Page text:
A one-scene prelude. A lament about competition from the Drury Lane theater, temporarily housed across the street from Colman's own Haymarket theater.
Debut:15 June 1792; seven performances.
The Quadrupeds of Quedlinburgh, or the Rovers of Weimar
A comedy. Based on Canning and Frere, "The Rovers; or The Double Arrangement."
Debut: 26 July 1811
The Review, or the Wags of Windsor
A farce. Written to conform to songs that had already been composed, the insignificant plot features Caleb Quotem, an eccentric jack-of-all-trades who has little to do with any story but whose constant chatter keeps the farce from moving forward too quickly.
Debut: 1 September 1800; nine performances.
Stella and Leatherlungs, or A Star and a Stroller
An afterpiece for Drury Lane.
Debut: 1 October 1823
The Surrender of Calais
A three-act musical historical drama. Six citizens of Calais, in response to an offer from the attacking English King Edward, volunteer to sacrifice themselves so that their fellow townspeople might be spared. To this kernel story (from an old tale by Jean Le Bel in Vrayes Chroniques) Colman added a romantic subplot: Julia and Ribaumont, crossed in love by her father, the governor, separately plan to volunteer for hanging, he in secret and she, learning of his intentions, in disguise. Before King Edward, Julia reveals that Ribaumont is not really a citizen of Calais, and offers herself instead. Edward condemns both, whereupon Julia discloses her identity, Edward softens and frees them, and his Queen Philippa convinces him to free all the volunteer prisoners. And, of course, Edward rules that Julia and Ribaumont may now marry.
Debut: 30 July 1791; 28 performances, and many revivals in later years.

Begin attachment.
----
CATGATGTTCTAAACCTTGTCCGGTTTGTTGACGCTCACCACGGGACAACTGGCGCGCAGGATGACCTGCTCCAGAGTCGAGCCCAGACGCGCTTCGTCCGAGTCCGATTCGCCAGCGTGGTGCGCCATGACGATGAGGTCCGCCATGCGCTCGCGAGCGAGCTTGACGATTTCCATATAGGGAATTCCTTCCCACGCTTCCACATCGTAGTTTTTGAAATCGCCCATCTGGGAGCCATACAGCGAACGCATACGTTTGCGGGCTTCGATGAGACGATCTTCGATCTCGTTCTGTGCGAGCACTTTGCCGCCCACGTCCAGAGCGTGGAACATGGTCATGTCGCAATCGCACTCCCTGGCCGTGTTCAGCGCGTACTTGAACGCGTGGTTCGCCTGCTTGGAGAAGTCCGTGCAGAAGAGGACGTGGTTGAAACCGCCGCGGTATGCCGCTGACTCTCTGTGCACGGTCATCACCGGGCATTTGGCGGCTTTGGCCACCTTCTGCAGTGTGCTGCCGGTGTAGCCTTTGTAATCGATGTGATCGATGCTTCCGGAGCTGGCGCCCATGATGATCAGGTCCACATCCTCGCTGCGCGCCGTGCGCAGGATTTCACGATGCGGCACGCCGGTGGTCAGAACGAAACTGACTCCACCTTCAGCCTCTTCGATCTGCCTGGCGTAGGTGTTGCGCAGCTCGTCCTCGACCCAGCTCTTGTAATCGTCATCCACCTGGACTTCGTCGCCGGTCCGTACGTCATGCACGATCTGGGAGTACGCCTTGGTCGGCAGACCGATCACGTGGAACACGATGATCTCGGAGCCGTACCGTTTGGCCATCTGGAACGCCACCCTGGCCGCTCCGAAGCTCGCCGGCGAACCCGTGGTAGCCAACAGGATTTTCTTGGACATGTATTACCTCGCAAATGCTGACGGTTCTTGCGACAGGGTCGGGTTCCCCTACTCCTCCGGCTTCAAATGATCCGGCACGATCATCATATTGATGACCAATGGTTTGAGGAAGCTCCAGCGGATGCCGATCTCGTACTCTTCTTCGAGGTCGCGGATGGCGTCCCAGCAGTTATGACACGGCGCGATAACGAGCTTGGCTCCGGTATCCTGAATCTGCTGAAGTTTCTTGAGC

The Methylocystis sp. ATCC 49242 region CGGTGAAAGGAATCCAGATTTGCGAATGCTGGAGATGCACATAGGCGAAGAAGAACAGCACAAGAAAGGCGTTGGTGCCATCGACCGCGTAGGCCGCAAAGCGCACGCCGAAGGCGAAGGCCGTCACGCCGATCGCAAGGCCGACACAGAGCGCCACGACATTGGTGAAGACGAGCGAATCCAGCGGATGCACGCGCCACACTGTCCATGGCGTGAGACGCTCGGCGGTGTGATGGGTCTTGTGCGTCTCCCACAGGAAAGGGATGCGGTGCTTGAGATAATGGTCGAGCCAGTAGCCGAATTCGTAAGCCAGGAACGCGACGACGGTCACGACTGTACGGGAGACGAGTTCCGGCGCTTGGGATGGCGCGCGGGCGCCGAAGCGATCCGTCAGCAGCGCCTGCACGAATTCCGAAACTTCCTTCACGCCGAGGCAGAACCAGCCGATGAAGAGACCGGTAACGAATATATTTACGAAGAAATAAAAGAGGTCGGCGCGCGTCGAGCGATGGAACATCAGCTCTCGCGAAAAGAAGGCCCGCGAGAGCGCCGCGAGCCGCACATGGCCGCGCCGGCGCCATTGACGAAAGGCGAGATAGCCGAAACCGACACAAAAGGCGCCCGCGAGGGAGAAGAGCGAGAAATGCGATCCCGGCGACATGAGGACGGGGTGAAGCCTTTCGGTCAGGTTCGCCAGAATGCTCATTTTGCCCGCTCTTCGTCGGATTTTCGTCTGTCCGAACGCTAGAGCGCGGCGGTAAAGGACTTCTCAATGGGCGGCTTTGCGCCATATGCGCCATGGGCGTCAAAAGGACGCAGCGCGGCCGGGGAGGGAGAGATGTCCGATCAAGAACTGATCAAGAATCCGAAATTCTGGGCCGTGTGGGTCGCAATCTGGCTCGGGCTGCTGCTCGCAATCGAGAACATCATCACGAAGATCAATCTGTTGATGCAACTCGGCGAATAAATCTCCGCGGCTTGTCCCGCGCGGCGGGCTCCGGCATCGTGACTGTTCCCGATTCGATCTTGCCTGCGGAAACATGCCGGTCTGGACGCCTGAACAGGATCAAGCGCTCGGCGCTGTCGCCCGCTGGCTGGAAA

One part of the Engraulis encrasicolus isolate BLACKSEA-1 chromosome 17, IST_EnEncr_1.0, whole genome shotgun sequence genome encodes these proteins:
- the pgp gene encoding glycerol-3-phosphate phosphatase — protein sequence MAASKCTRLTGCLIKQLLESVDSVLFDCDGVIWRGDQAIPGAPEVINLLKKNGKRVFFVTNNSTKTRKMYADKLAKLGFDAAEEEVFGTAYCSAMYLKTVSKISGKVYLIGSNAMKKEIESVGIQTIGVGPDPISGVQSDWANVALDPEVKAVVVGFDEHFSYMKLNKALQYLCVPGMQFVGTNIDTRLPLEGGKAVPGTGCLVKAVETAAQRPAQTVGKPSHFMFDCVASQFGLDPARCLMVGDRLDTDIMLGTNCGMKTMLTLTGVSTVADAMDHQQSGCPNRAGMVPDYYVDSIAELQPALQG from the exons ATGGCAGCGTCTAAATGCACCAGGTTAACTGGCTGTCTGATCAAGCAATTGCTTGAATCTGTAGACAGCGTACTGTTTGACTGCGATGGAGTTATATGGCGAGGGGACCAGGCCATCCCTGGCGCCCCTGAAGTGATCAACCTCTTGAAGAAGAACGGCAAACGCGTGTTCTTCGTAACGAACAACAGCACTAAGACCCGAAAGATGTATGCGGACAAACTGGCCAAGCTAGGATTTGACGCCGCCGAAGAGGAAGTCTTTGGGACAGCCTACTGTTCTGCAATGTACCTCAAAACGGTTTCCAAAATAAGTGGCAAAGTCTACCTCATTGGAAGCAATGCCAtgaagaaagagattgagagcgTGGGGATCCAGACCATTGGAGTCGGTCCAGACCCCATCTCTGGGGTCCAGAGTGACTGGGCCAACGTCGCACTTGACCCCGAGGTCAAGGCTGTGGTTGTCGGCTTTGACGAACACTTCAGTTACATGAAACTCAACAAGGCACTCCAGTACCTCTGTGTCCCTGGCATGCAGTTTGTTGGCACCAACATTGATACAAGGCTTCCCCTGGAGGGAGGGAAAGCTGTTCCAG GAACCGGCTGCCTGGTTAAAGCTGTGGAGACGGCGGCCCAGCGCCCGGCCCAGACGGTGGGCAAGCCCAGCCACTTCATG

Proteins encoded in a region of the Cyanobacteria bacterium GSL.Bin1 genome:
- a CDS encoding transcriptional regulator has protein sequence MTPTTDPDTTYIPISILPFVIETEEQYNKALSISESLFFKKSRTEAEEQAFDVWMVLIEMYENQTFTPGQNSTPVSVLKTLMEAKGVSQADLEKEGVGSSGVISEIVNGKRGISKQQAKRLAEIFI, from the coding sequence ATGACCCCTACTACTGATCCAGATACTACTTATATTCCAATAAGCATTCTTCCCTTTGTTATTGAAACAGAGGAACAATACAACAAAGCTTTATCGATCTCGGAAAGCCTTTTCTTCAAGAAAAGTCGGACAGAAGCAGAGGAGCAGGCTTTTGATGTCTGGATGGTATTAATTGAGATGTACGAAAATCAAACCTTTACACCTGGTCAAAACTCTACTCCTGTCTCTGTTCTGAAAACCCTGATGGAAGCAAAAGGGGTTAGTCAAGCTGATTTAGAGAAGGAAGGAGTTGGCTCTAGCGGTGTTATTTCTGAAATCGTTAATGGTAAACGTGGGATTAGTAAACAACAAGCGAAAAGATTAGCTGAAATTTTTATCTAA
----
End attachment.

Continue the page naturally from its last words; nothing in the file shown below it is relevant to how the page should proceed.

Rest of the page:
Turk and No Turk
A musical comedy in three acts. The wanton young hero, Ramble, cannot marry his Emily: all the parents forbid it. Emily's father does approve of the rich Turk who shows up to sue for her hand, and who is of course Ramble himself. The inevitable discovery comes during the wedding ceremony, but somehow everything works out, and the marriage is blessed.
Debut: 9 July 1785; ten performances.
Two to One
A three-act tale of young love crossed by parents' intentions and ambitions, perpetuated by trickery and disguise, finally to be blessed by everyone.
Debut: 19 June 1784; nineteen performances.
Ways and Means; or A Trip to Dover
A farce. Sir David Dunder's, a wealthy baronet, invites two young gallants, Random and Scruple, to his manor, mistaking them for rich tradesmen instead of secret suitors to his two daughters. The couples, realizing that one of the daughters is to be married off to someone else the next evening, take advantage of Sir David's hospitality by planning to elope. Their plans misfire humorously when Random's servant, drunk and confused, moves a chair from its hallway position marking the daughters' door to a position outside Sir David's room. The predictable bedroom-confusion scene in Sir David's chamber leads to his discovery of the plot just as Random's estranged father arrives at the manor. Of course, all ends happily, and the right marriages ensue.
Debut: 10 July 1788; nine performances; more popular in later years.
We Fly by Night, or Long Stories
Debut: 2 January1806; 31 performances.
Who Wants a Guinea?
A five-act comedy.
Debut: 18 April 1805; 9 performances.
Debut: 11 December 1810. Two performances (production halted by lawsuit).